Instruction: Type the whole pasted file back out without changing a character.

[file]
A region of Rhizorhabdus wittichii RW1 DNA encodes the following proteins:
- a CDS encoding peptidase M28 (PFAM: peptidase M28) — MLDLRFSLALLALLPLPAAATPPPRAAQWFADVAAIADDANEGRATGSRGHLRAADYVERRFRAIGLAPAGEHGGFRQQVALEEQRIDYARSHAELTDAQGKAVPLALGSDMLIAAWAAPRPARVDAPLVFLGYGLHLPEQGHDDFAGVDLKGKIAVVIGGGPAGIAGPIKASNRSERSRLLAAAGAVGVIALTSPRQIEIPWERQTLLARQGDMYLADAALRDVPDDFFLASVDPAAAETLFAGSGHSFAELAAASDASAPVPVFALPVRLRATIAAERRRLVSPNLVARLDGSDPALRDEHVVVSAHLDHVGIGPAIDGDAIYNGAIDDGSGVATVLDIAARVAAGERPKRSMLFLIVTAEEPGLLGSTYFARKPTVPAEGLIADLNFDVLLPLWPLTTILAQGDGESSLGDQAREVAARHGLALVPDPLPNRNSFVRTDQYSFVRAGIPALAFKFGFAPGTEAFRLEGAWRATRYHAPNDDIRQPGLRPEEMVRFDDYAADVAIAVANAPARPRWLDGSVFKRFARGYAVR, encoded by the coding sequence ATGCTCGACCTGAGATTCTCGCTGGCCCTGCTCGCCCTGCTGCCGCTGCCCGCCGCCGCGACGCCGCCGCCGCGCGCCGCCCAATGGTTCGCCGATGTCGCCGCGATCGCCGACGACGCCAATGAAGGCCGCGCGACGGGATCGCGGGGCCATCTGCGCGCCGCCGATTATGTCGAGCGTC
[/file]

A region of Rhizorhabdus wittichii RW1 DNA encodes the following proteins:
- a CDS encoding peptidase M28 (PFAM: peptidase M28) — MLDLRFSLALLALLPLPAAATPPPRAAQWFADVAAIADDANEGRATGSRGHLRAADYVERRFRAIGLAPAGEHGGFRQQVALEEQRIDYARSHAELTDAQGKAVPLALGSDMLIAAWAAPRPARVDAPLVFLGYGLHLPEQGHDDFAGVDLKGKIAVVIGGGPAGIAGPIKASNRSERSRLLAAAGAVGVIALTSPRQIEIPWERQTLLARQGDMYLADAALRDVPDDFFLASVDPAAAETLFAGSGHSFAELAAASDASAPVPVFALPVRLRATIAAERRRLVSPNLVARLDGSDPALRDEHVVVSAHLDHVGIGPAIDGDAIYNGAIDDGSGVATVLDIAARVAAGERPKRSMLFLIVTAEEPGLLGSTYFARKPTVPAEGLIADLNFDVLLPLWPLTTILAQGDGESSLGDQAREVAARHGLALVPDPLPNRNSFVRTDQYSFVRAGIPALAFKFGFAPGTEAFRLEGAWRATRYHAPNDDIRQPGLRPEEMVRFDDYAADVAIAVANAPARPRWLDGSVFKRFARGYAVR, encoded by the coding sequence ATGCTCGACCTGAGATTCTCGCTGGCCCTGCTCGCCCTGCTGCCGCTGCCCGCCGCCGCGACGCCGCCGCCGCGCGCCGCCCAATGGTTCGCCGATGTCGCCGCGATCGCCGACGACGCCAATGAAGGCCGCGCGACGGGATCGCGGGGCCATCTGCGCGCCGCCGATTATGTCGAGCGTC